Posted by DPerry on December 14th, 2012
Every week, the SEC microsite will post a composite power ranking list for the league’s performances coupled with a short commentary justifying each team’s specific ranking. Here are Week Four’s SEC Power Rankings (all statistics via TeamRankings).
The Gators Are the Class of the SEC (Photo via John Raoux / AP)
- Florida– There’s not a lot missing from the Gators’ resume. They’ve beaten every opponent by double figures, while playing the nation’s 13th toughest schedule. As of the release of last week’s rankings, however, they hadn’t had the chance to prove their mettle in a true road game, a situation in which they struggled last season (losing their first four). After their trip to Tallahassee last week, consider that mettle proven. The Gators embarrassed rival Florida State in a 72-47 win, holding the Seminoles to only 15 first-half points. Florida’s ability to win away from the O-Dome will be crucial over the rest of the season. In addition to this Saturday’s trip to Arizona, the Gators will have road games at Arkansas, Missouri, Tennessee, and Kentucky, all among the more hostile environments in the SEC.
- Missouri– Do I have to put a team here? There’s a massive gap between Florida and the rest of the conference, but the Tigers are the choice at #2. Missouri hasn’t been tested against quality competition since they left the Bahamas, but their performances against smaller conference foes have been far from convincing. A nasty little habit of starting slow has been their biggest problem. The Tigers trailed Southeast Missouri State by 10 at the half, and only held a three-point advantage over Tennessee State after 20 minutes. In fact, Mizzou ranks 101st nationally in first half scoring margin, at only +3.1 points. Big second half scoring outputs have saved Frank Haith’s team, but with Brandon Paul and the Fighting Illini looming next week, another slow start may be too much to overcome.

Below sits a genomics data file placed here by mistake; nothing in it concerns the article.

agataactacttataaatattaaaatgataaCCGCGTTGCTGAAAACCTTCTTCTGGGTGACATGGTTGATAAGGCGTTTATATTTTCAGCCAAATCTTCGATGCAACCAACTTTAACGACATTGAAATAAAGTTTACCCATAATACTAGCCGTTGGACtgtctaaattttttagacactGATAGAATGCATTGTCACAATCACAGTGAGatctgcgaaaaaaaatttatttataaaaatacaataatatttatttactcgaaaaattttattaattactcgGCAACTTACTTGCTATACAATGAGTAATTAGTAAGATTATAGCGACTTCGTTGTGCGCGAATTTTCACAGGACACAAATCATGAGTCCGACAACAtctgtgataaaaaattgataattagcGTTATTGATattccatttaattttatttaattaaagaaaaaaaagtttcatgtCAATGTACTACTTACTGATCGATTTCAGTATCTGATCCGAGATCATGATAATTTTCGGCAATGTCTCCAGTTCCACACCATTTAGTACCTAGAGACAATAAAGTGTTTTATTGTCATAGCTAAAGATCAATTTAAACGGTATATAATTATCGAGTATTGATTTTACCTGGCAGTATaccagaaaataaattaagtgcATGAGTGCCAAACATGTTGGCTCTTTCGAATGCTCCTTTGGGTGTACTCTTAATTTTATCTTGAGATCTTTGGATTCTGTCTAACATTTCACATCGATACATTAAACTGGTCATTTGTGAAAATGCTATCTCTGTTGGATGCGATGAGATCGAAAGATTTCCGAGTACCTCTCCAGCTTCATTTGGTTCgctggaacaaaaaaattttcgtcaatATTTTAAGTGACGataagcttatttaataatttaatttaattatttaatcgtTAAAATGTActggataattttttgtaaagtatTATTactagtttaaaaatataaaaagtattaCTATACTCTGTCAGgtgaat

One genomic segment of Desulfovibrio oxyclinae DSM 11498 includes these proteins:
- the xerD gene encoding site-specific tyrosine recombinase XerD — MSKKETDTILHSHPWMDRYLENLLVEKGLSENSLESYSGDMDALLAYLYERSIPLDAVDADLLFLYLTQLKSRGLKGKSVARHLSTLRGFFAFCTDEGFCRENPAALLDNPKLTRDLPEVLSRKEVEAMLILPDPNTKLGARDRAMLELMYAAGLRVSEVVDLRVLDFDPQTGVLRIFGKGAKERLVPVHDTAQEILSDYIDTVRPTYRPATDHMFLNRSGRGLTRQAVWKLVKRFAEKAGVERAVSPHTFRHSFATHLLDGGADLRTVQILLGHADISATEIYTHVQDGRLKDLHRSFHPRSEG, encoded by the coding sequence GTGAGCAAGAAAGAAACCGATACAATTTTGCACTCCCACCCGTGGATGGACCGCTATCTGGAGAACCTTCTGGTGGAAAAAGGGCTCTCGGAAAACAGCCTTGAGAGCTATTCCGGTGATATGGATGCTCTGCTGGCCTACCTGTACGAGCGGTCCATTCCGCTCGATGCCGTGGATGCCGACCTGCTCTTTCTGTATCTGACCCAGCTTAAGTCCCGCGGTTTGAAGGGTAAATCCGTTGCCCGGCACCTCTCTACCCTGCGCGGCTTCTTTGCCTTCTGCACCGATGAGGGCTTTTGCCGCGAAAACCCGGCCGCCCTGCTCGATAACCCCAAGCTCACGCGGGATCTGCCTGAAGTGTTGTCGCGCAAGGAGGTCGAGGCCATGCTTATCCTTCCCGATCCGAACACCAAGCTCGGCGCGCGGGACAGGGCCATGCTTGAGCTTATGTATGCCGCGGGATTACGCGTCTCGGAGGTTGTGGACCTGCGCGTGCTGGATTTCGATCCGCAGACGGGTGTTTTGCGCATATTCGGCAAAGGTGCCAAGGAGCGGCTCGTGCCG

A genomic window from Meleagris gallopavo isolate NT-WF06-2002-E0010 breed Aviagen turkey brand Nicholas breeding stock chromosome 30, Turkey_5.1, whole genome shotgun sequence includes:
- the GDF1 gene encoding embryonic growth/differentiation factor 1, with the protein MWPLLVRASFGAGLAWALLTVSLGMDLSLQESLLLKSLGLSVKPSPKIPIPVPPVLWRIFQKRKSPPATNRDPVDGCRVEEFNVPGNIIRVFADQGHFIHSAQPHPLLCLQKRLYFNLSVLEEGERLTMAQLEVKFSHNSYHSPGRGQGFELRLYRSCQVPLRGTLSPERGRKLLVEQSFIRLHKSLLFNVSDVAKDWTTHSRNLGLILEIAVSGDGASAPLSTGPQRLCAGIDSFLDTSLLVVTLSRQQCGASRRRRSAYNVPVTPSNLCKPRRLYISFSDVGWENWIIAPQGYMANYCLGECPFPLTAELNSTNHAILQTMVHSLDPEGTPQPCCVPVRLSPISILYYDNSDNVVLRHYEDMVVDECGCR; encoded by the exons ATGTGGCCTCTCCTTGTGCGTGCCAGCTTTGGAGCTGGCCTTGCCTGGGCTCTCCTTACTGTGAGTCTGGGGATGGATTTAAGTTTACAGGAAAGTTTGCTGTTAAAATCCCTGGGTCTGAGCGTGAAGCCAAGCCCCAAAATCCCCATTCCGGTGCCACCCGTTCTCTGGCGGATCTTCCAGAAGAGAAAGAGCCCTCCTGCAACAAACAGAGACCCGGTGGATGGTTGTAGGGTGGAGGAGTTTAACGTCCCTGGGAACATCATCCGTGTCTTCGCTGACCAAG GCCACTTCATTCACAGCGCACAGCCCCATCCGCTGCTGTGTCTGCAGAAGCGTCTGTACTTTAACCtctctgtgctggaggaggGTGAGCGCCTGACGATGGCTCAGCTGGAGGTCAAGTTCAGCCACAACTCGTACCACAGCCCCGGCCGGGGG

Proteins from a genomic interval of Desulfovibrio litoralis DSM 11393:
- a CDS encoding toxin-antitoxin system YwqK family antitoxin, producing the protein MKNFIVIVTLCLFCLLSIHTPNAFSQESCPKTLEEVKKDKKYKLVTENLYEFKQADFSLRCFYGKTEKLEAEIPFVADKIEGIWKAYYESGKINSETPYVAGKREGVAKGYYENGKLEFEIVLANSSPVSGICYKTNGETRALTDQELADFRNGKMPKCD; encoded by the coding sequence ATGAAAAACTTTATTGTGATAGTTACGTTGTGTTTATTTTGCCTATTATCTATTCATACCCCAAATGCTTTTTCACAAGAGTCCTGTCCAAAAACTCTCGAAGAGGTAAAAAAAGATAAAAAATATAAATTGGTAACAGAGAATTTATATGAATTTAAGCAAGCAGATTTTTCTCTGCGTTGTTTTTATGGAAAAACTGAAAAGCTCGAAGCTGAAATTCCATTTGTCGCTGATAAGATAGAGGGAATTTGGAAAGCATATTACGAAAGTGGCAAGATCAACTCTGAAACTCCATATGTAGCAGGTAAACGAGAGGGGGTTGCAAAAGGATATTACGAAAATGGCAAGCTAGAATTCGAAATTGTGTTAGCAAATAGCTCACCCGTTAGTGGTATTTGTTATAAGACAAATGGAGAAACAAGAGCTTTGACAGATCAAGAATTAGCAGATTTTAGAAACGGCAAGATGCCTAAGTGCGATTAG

- Kentucky– After consecutive losses to Notre Dame and Baylor, the Wildcats made history when they dropped out of the rankings from the #8 spot, receiving only 186 votes, the largest single-week drop in AP poll history. Kentucky proceeded to easily handle its next two opponents in Samford and Portland, but somehow fell even further in the next AP poll, garnering only 44 votes. I’m not claiming that the Wildcats deserve to be ranked, but why would they lose ground after two convincing victories? It appears that quite a few voters realized a week too late that they were allowed to leave Kentucky off their ballots. Read the rest of this entry »